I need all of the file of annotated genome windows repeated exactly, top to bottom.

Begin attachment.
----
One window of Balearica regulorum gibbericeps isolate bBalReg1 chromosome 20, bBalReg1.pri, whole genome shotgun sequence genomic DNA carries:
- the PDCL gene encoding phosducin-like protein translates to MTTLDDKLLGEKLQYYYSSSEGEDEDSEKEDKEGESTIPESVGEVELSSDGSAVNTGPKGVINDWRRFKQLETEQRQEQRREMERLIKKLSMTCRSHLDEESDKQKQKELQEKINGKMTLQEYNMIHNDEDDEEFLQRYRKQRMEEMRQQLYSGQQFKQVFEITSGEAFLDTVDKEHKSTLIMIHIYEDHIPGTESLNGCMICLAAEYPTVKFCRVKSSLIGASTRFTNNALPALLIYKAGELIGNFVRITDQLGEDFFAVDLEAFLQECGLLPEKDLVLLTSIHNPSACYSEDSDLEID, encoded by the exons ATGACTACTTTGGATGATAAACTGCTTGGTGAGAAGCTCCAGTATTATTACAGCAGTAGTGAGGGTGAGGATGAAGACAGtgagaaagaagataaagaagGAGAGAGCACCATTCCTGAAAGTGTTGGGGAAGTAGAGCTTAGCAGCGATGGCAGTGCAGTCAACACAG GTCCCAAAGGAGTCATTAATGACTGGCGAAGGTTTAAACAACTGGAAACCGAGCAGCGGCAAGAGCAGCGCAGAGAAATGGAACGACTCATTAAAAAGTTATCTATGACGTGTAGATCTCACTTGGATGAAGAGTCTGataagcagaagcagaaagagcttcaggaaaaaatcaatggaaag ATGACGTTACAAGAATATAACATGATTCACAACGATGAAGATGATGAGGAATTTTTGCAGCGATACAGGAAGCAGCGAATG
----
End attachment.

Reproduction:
One window of Balearica regulorum gibbericeps isolate bBalReg1 chromosome 20, bBalReg1.pri, whole genome shotgun sequence genomic DNA carries:
- the PDCL gene encoding phosducin-like protein translates to MTTLDDKLLGEKLQYYYSSSEGEDEDSEKEDKEGESTIPESVGEVELSSDGSAVNTGPKGVINDWRRFKQLETEQRQEQRREMERLIKKLSMTCRSHLDEESDKQKQKELQEKINGKMTLQEYNMIHNDEDDEEFLQRYRKQRMEEMRQQLYSGQQFKQVFEITSGEAFLDTVDKEHKSTLIMIHIYEDHIPGTESLNGCMICLAAEYPTVKFCRVKSSLIGASTRFTNNALPALLIYKAGELIGNFVRITDQLGEDFFAVDLEAFLQECGLLPEKDLVLLTSIHNPSACYSEDSDLEID, encoded by the exons ATGACTACTTTGGATGATAAACTGCTTGGTGAGAAGCTCCAGTATTATTACAGCAGTAGTGAGGGTGAGGATGAAGACAGtgagaaagaagataaagaagGAGAGAGCACCATTCCTGAAAGTGTTGGGGAAGTAGAGCTTAGCAGCGATGGCAGTGCAGTCAACACAG GTCCCAAAGGAGTCATTAATGACTGGCGAAGGTTTAAACAACTGGAAACCGAGCAGCGGCAAGAGCAGCGCAGAGAAATGGAACGACTCATTAAAAAGTTATCTATGACGTGTAGATCTCACTTGGATGAAGAGTCTGataagcagaagcagaaagagcttcaggaaaaaatcaatggaaag ATGACGTTACAAGAATATAACATGATTCACAACGATGAAGATGATGAGGAATTTTTGCAGCGATACAGGAAGCAGCGAATG